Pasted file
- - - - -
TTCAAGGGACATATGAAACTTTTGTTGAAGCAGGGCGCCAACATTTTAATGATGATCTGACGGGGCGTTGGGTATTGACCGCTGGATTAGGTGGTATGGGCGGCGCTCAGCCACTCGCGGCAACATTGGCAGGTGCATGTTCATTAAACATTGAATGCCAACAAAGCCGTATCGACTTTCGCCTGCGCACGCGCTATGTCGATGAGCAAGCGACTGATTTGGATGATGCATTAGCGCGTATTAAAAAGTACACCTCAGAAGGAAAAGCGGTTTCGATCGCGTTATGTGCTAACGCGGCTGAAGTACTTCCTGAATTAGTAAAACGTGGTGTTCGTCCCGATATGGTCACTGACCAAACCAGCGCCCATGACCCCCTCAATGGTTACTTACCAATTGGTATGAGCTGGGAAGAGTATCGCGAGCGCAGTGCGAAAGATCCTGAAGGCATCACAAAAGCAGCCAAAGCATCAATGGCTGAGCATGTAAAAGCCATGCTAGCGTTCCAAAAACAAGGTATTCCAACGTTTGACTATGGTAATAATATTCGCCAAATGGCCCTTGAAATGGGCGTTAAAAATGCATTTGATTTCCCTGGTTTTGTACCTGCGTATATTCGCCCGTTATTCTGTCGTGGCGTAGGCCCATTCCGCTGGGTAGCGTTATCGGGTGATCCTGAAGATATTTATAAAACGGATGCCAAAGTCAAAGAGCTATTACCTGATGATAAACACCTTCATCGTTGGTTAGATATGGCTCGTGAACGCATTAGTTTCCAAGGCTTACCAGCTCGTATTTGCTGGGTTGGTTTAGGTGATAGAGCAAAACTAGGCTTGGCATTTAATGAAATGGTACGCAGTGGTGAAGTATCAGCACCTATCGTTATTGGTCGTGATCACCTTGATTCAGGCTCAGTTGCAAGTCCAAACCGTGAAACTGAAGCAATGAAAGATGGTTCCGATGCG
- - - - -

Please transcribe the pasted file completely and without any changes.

TTCAAGGGACATATGAAACTTTTGTTGAAGCAGGGCGCCAACATTTTAATGATGATCTGACGGGGCGTTGGGTATTGACCGCTGGATTAGGTGGTATGGGCGGCGCTCAGCCACTCGCGGCAACATTGGCAGGTGCATGTTCATTAAACATTGAATGCCAACAAAGCCGTATCGACTTTCGCCTGCGCACGCGCTATGTCGATGAGCAAGCGACTGATTTGGATGATGCATTAGCGCGTATTAAAAAGTACACCTCAGAAGGAAAAGCGGTTTCGATCGCGTTATGTGCTAACGCGGCTGAAGTACTTCCTGAATTAGTAAAACGTGGTGTTCGTCCCGATATGGTCACTGACCAAACCAGCGCCCATGACCCCCTCAATGGTTACTTACCAATTGGTATGAGCTGGGAAGAGTATCGCGAGCGCAGTGCGAAAGATCCTGAAGGCATCACAAAAGCAGCCAAAGCATCAATGGCTGAGCATGTAAAAGCCATGCTAGCGTTCCAAAAACAAGGTATTCCAACGTTTGACTATGGTAATAATATTCGCCAAATGGCCCTTGAAATGGGCGTTAAAAATGCATTTGATTTCCCTGGTTTTGTACCTGCGTATATTCGCCCGTTATTCTGTCGTGGCGTAGGCCCATTCCGCTGGGTAGCGTTATCGGGTGATCCTGAAGATATTTATAAAACGGATGCCAAAGTCAAAGAGCTATTACCTGATGATAAACACCTTCATCGTTGGTTAGATATGGCTCGTGAACGCATTAGTTTCCAAGGCTTACCAGCTCGTATTTGCTGGGTTGGTTTAGGTGATAGAGCAAAACTAGGCTTGGCATTTAATGAAATGGTACGCAGTGGTGAAGTATCAGCACCTATCGTTATTGGTCGTGATCACCTTGATTCAGGCTCAGTTGCAAGTCCAAACCGTGAAACTGAAGCAATGAAAGATGGTTCCGATGCG